Cyprus Mail
CM Regular ColumnistCyprusOpinion

Aesop’s take on the Cyprob

An Aesop-style fable of the fox (Turks and Turkish Cypriots) and a squirrel (Greek Cypriots) does not end well for the squirrel

IF AESOP was alive in Cyprus today you can be sure that he would have enriched his repertoire of fables and written the following:

“Once upon a time, in an area of forest by a lake lived eight squirrels and two foxes. As a result of fighting between them the area was divided into two parts after the arrival of a large number of the 800 foxes that lived on the other side of the lake. Strengthened by this intervention, the two foxes took control of 37 per cent of the area. The squirrels felt a deep sense of injustice but could do nothing because the two foxes had the help of such a large group of other foxes. Talks to solve the matter were fruitless. The owls of the forest suggested to the squirrels that the best Plan B was arbitration by the UN (United Newts) that were responsible for keeping the peace in the forest. In vain though. The wise owls were ignored, and in the end the foxes from the other side of the lake, on the pretext of supporting their fellow foxes, took over the whole area and forced the squirrels to scatter to the four corners of the forest.”

The moral of the fable is that in a conflict, arbitration is to the advantage of the weak whereas in the law of the jungle (or forest) the strong will always win. But the Greek Cypriots, despite being the weaker party, have demonised arbitration and run the risk of suffering the fate of the squirrels. Why? A social psychologist would blame it on the persecution complex we suffer from. All football club bosses attribute their team’s defeat on the ‘massacre’ by the referee, making complete fools of themselves as in the long term all teams will be ‘massacred’ by a referee.

We should turn to more serious issues than football – politics. All the UN secretary-general’s special envoys have proved, according to the warped imagination of the parties of the ‘in-between space’, “biased in favour of the Turks”. Just a few days ago, the Greens issued an announcement, endorsed by the rest of the parties of the ‘in-between space’, which said: “Mr Eide must immediately relieve us of his presence and be replaced by a truly objective official.”

The definition of the ‘objective official’ is ‘someone who agrees absolutely with the positions of the Greek Cypriot side’. It is for this reason that all Eide’s predecessors – Al Downer, Alvaro de Soto and the others – were of course not objective but Turkophiles, Turk spawn, Turks and Turk-lovers. It would be interesting for a researcher to investigate whether this fixation of our politicians was conscious or subconscious, stated or underlying.

Bearing in mind that the prospects of a successful completion of the negotiations are far from good, the only way to overcome the deadlock would be through acceptance of UN arbitration. The UN’s proposed settlement framework cannot ipso facto go against the convention of human rights. Whatever settlement is proposed would be better than the status quo. It is therefore a matter of urgency for President Anastasiades to rise to the challenge and strenuously demand arbitration.

If we accept arbitration, the UN would first have to lock the convergences that have been achieved until now and focus on the issues on which big differences remain, that is, guarantees and rotating presidency.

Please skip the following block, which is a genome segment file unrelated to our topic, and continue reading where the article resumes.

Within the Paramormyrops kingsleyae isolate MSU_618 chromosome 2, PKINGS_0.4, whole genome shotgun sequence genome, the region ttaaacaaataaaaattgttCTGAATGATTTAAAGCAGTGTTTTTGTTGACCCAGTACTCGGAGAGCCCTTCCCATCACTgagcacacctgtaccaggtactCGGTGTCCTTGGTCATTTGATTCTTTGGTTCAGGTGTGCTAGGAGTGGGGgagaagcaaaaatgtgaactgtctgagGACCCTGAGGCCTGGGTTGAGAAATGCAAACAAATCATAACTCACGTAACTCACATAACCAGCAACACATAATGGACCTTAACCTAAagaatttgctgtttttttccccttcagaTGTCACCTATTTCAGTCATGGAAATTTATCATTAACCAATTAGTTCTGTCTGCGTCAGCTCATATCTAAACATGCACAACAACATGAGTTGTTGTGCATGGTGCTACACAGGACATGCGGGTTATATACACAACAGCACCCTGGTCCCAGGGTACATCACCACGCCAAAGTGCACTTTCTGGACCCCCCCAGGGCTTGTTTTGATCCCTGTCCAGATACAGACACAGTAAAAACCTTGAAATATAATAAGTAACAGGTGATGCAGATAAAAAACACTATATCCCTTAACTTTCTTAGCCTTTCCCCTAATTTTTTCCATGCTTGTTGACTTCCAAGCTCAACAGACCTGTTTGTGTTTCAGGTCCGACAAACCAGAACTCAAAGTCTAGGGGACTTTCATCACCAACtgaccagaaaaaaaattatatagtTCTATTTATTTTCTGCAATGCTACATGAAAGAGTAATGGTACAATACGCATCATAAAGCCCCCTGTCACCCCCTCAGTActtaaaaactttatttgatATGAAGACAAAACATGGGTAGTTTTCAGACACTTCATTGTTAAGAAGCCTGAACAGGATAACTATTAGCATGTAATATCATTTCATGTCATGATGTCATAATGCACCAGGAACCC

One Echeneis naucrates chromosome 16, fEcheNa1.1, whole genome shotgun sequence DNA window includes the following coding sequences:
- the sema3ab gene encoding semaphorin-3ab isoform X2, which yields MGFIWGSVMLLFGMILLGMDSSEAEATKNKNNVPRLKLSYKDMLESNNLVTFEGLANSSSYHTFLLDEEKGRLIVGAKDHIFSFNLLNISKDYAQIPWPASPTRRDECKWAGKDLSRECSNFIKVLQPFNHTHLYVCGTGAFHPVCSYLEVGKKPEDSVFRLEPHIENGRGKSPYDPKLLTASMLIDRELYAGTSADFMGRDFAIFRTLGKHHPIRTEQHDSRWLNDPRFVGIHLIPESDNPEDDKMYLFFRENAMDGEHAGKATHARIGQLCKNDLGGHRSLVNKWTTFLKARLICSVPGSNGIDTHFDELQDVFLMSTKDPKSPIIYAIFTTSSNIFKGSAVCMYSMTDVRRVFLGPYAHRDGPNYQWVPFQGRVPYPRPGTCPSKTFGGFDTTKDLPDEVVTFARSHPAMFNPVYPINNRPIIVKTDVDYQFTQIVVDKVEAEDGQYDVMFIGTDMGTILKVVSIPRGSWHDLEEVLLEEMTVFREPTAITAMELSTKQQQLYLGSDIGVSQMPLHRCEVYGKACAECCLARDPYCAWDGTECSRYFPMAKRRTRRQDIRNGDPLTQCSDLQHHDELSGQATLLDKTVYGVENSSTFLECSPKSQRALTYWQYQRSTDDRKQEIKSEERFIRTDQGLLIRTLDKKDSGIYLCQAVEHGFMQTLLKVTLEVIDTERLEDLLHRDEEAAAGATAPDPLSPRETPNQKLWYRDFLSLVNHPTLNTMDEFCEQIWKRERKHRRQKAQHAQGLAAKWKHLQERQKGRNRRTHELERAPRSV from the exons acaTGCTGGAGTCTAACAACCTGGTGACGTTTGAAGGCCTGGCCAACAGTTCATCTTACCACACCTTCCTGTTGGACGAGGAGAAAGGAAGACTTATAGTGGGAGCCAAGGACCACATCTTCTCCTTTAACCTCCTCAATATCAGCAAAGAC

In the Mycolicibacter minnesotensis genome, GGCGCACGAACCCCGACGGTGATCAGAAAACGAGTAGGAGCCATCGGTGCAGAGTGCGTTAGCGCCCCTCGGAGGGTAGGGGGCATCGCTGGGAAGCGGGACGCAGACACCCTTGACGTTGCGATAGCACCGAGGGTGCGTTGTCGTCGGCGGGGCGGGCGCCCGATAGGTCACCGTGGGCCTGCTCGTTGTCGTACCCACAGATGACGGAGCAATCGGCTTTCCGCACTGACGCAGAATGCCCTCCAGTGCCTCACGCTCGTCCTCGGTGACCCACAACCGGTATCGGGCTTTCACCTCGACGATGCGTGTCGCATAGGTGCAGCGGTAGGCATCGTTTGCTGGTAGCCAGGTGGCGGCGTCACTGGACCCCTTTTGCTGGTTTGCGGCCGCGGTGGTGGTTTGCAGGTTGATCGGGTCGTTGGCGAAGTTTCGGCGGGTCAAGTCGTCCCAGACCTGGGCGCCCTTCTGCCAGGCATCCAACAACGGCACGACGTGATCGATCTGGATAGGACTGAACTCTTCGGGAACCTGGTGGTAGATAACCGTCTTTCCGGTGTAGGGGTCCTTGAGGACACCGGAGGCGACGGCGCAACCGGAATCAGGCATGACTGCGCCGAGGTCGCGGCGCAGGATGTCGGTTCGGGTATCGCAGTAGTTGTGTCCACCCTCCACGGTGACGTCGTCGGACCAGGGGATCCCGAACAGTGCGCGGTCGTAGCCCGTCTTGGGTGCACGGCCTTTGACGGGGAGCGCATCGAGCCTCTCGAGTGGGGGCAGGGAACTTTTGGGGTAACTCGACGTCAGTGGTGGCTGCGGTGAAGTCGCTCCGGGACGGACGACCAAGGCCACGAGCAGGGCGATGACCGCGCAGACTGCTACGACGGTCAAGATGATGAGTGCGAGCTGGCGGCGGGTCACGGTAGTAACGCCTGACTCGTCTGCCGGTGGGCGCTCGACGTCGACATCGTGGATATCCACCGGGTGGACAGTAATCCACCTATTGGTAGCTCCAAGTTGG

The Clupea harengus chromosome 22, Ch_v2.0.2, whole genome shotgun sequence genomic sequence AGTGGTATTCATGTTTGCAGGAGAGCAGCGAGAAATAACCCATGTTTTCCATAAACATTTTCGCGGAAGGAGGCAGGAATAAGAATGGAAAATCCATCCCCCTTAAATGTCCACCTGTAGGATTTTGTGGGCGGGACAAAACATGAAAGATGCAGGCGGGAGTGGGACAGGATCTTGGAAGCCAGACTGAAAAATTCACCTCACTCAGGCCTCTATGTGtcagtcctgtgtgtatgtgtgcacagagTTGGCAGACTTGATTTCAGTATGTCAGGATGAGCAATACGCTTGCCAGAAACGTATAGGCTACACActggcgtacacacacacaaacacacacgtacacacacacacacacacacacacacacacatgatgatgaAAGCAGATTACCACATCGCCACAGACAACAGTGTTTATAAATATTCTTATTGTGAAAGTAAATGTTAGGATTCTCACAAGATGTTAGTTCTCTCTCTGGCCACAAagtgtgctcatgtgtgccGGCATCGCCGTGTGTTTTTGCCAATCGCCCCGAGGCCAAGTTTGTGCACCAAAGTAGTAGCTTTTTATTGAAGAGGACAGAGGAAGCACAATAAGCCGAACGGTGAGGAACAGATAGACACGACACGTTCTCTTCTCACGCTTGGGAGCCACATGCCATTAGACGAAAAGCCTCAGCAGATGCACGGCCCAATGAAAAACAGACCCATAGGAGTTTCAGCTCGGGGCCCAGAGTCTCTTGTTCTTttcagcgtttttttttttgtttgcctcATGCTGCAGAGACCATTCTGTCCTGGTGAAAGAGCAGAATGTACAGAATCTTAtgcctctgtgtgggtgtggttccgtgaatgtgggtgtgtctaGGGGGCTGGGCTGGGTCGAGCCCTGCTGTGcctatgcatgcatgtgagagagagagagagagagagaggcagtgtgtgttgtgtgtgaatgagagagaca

As regards guarantees, I believe there could be a deal as long as both sides are prepared to compromise. The Turkish Cypriots are being narrow-minded by ignoring the security worries of the Greek Cypriots caused by the Turkish invasion and their position that no modern state cedes intervention rights to another country. But it is also narrow-mindedness of the Greek Cypriots to ignore the 1963 syndrome of the Turkish Cypriots and their worries stemming from the Greek invasion that we called a ‘coup’. This is why the UN would possibly propose a transitional period over which guarantees would remain. The duration of this period would be decided by the UN.

Regarding the other big issue – rotating presidency – it must be stressed that the constitution of the Cyprus Republic secures the political equality of the two communities and stipulates that representation (of the two communities) is ensured through discrete electoral procedures. The executive authority is shared by the Greek Cypriot president and the Turkish Cypriot vice-president. And because the Turkish Cypriot vice president could exercise the veto, it meant in effect that the Cyprus Republic from its establishment in 1960 until its collapse in 1964 had TWO presidents, even though one of them had the title of vice-president.

In contrast to the two-ruler constitution of 1960, a rotating presidency with weighted voting would achieve political synergies between the two communities and the creation of bi-communal parties, as the president of the republic would be elected through a unitary election procedure. In such a case the extremist nationalist parties would be weakened substantially.

The Greek Cypriots’ position – that symbolism at least dictates that the president of the republic should come from their community – is understandable to the UN. For us it is really a dilemma: do we want the greater political stability that would be secured by a rotating presidency, through weighted cross voting and a presidency with limited powers, or the continuation of the current system of essentially two presidents? The answer is not straightforward and it would be very helpful if there were a public dialogue on the subject. A dialogue without nationalist platitudes, bubbles, rhetorical fireworks, and, above all, without the division of people into ‘patriotic’ and unpatriotic’.

George Koumoullis is an economist and social scientist

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